History is a recording of the facts as they were witnessed or conjectured based on evidence. It tells us what happened. Historical fiction is bound by the facts of a time period and setting, but it tells us what it was like. Historians rely on "just the facts, ma'am", researching and unearthing the closest thing to truth they can find. But the writer of historical fiction is interested in having you feel like you are actually there, you are experiencing the times and tribulations of the past when you time travel through his words.
In perusing several dozen historical fiction picture books from the past few years, I discovered that all had an author's note at the back to explain what parts were accurate, how the story was inspired, or to add further detail. The books seemed to fall into four groups:
1. Imagined people in imagined situations. This seems to be the most common. The writer researched the times and setting, and then set her characters and plot into a historical setting that is an accurate portrayal of a time at least 30 years in the past.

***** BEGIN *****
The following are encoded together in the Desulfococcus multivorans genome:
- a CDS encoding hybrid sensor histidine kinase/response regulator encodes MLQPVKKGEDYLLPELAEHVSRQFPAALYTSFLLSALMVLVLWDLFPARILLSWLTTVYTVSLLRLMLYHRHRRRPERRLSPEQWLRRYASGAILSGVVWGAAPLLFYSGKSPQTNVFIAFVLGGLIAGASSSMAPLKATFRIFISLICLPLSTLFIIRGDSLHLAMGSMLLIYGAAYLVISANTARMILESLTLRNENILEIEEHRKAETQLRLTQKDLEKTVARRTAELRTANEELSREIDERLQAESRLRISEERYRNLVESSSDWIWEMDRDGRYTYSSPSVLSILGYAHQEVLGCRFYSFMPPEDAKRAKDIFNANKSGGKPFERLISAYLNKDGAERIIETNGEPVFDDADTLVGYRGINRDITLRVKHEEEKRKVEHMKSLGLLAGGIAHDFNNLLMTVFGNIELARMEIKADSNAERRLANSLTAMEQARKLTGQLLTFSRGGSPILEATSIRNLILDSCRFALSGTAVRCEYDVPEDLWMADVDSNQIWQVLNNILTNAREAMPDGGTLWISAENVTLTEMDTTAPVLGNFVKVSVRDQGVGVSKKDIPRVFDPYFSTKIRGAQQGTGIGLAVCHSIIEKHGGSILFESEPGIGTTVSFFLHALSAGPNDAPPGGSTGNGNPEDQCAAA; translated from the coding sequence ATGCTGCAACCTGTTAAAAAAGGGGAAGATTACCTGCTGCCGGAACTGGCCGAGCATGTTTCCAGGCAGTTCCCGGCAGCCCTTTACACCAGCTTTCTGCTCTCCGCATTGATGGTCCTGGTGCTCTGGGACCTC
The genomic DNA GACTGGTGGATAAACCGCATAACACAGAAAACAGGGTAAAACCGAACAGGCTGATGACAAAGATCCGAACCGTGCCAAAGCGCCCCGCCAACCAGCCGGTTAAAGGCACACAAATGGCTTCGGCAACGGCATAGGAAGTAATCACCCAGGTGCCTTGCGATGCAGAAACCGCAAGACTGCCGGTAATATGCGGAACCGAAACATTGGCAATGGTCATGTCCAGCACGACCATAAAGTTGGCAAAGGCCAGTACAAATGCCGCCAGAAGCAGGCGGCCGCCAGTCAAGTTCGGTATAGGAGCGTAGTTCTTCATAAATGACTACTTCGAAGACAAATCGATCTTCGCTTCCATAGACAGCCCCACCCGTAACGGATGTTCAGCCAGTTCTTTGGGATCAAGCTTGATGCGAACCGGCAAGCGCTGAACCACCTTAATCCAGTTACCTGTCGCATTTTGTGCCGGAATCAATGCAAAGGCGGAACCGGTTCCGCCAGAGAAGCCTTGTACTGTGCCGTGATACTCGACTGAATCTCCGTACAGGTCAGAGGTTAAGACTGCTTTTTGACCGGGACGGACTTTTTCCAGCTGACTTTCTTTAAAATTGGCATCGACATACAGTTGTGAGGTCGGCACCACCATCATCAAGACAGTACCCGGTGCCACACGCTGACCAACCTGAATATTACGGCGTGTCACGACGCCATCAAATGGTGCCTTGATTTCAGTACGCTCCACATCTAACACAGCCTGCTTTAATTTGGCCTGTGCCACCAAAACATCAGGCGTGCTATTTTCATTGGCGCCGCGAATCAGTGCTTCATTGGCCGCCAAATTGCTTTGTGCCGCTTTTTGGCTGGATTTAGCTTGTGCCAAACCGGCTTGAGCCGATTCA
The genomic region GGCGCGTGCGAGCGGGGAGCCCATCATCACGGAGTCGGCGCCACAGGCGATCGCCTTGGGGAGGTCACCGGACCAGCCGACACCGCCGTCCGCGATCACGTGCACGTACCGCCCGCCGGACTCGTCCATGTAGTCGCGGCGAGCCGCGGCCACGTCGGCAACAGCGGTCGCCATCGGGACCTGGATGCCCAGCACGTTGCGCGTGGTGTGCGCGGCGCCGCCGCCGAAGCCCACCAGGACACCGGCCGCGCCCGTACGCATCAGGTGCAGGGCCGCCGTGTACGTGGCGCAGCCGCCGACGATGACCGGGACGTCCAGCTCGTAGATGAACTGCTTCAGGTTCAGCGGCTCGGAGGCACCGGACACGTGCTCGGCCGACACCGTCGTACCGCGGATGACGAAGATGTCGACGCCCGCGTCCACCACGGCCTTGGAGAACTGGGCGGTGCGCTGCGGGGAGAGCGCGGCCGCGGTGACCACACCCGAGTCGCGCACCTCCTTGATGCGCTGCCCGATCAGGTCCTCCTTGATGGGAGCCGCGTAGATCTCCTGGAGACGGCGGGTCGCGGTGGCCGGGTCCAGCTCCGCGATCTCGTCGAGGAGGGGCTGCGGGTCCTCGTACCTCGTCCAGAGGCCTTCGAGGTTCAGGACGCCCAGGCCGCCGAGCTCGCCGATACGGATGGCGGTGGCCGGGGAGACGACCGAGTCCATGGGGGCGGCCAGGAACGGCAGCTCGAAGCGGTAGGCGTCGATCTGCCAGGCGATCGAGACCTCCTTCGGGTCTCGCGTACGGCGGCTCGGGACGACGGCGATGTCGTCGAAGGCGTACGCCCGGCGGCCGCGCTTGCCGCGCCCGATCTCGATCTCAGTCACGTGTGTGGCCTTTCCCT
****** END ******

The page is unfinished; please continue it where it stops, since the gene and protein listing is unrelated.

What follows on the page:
That Book Woman by Heather Henson is told by a boy who begrudgingly admires the female rider who brings books to their mountain home, refusing any kind of trade. "..it would not bother me at all if she forgot the way back to our door. But here she'll come right through the rain and fog and cold. / That horse of hers sure must be brave, I reckon." Time and the woman's tenacity stirs the boy's mind. "And all at once I yearn to know what makes that Book Woman risk catching cold, or worse." Over the long winter, he submits to reading lessons from his gentle younger sister. Back matter tells of the Pack Horse Librarians who brought books that were "free as air" to Appalachian dwellers throughout the 1930's.
Who Was the Woman Who Wore the Hat? by Nancy Patz. The author saw a hat in Amsterdam's Jewish Historical Museum and poignantly imagined the woman might have worn it and what she might have done in her life.
Finding Lincoln by Ann Malaspina relates the story of a white librarian in 1951 Alabama who lets an African American boy into the whites only public library after hours, risking her job for what both believe is right.
Whatever Happened to The Pony Express by Verla Kay relates the journey of a series of letters from Prudence in Plymouth Township, PA, to her brother in Sacramento, as communication improves from 1851 - 1870.